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Friday, February 12, 2016

Comic Cuts - 12 February 2016

Working from home means finding ways to entertain myself throughout the day when there's nobody else to talk to. At the same time, because of the kind of work I do, I can find it difficult to listen to the radio when I'm trying to write as the area of the brain you use for writing is the same bit of brain that you use to make sense of spoken language.

If I'm trying to figure out how best to phrase a sentence, it's difficult if, for instance, I'm also trying to figure out who the murderer was in an Agatha Christie audio drama on 4extra. I have had days when the writing has been going well and I suddenly realise that I've managed to listen to a 90 minute murder mystery and I don't have a clue who was murdered, let alone who was the murderer.

That being the case, I like podcasts because I can store them as long as I like once they're downloaded and I don't have to worry about them disappearing – unlike the iPlayer which, until recently, only held programmes for 7 days. Even a month, as it is now, can mean missing episodes while I scramble to catch up during the gaps between issues of the magazine I work on.

This week, while I was playing catch-up with the Attaboy Clarence podcast, I was delighted to hear Bear Alley get a mention. I discovered Attaboy Clarence and it's spin-off podcast The Secret History of Hollywood last October and put in a couple of links. It would seem that quite a few of you visited Adam Roche's site and it earned me a "Canterbury" (you'll have to listen to the podcast to understand that this is a high honour).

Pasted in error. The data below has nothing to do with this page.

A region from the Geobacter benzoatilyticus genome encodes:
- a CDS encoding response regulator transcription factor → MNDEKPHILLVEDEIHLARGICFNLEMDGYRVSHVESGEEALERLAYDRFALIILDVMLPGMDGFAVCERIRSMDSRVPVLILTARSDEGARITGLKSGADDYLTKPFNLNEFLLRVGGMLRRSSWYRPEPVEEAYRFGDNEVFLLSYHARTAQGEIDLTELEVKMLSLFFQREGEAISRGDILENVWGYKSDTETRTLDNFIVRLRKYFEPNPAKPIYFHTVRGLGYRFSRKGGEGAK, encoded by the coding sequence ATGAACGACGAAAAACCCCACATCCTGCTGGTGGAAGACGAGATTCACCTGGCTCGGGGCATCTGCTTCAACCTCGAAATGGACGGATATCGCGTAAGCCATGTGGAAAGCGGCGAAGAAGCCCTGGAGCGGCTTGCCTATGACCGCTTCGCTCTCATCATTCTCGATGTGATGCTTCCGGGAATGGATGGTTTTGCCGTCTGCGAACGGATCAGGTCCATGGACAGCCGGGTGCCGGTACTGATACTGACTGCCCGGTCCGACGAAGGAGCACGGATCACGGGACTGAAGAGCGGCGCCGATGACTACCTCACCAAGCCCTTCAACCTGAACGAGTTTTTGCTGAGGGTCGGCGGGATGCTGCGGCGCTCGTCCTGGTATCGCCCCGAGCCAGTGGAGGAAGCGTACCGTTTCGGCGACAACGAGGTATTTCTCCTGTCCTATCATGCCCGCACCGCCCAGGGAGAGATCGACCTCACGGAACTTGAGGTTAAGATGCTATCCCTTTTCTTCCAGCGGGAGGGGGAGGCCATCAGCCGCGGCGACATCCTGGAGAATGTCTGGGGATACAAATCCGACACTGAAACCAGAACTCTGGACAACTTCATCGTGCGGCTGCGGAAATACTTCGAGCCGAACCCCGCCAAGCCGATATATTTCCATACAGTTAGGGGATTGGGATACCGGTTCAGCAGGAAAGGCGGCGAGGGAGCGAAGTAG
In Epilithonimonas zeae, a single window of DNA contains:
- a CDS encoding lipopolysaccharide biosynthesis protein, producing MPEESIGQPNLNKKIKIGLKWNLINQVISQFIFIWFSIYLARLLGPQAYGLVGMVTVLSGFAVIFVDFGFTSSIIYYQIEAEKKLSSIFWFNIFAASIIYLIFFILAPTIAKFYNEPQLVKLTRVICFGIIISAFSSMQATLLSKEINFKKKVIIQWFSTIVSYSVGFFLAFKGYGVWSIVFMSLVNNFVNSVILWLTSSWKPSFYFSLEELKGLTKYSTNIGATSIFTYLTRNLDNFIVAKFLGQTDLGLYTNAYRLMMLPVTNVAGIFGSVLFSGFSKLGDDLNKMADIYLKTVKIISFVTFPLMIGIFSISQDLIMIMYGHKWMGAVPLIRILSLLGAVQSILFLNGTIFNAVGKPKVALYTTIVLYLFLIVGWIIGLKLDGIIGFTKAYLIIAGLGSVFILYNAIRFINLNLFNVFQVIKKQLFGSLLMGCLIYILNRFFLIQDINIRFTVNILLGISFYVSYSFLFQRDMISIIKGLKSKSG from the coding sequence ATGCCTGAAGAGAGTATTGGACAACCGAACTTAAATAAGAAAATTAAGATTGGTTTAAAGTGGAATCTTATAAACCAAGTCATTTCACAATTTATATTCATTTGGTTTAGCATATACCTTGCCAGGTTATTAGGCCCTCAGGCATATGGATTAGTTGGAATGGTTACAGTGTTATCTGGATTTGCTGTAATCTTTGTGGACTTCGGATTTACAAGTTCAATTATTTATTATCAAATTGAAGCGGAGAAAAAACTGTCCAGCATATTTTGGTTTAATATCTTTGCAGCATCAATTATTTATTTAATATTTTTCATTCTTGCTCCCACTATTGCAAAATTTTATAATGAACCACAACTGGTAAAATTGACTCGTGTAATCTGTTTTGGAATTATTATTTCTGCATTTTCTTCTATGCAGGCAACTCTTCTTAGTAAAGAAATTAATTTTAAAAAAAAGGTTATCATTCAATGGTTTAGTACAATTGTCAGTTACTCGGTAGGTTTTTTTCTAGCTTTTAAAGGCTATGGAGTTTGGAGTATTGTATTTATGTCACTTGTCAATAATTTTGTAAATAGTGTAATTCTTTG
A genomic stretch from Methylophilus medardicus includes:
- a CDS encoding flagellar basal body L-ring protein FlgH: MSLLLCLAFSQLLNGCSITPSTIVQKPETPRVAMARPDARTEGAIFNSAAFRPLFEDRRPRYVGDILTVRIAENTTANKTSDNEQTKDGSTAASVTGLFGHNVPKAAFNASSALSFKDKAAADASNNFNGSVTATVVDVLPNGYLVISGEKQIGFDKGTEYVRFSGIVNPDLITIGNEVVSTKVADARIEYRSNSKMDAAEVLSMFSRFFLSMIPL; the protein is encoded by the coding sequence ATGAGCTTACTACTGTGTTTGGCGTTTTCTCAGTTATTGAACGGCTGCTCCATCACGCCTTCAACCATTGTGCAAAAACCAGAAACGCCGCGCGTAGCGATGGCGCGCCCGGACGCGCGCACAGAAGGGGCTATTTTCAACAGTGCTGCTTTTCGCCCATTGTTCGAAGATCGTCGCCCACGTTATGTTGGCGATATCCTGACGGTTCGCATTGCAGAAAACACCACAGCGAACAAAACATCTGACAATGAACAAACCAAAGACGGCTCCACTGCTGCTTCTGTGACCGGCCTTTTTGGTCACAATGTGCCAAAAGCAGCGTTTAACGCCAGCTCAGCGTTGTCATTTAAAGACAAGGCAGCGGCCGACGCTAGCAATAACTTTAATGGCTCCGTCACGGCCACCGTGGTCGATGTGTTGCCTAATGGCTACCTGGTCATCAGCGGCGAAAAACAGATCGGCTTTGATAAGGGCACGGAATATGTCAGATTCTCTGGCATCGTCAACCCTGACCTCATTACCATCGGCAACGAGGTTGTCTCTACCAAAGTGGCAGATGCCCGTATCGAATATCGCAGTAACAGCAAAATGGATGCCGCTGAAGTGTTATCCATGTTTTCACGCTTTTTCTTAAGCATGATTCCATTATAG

The latest series in The Secret History of Hollywood has just started. These are massive, so it's easy to understand why there can be a few months between episodes. "Bullets and Blood" is the title of the new serial, covering the history of the founding of Warner Brothers studio and the background of one of it's major stars, Jimmy Cagney. You can download the episode here, but make sure you've set aside 4 hours because it's absolutely compelling once you get into it. And if you like it, have a listen to the others, too, as they're as good.

Our random scans this week are a few sequels by other hands. Including the Philip Marlowe sequel by Benjamin Black. The title was one of 32 unused titles found in Raymond Chandler's notebook.

Hopefully this won't sound smug, but I'm rather pleased that I've managed to keep Bear Alley going every day, albeit with a brief post featuring Ace O'Hara most days. The quality of some of the recent episodes has left a lot to be desired, but I'm afraid these copies are the best I've been able to find—the storyline currently running dates back to 1954, so the papers are over 60 years old and the original scanner wasn't too worried about quality.

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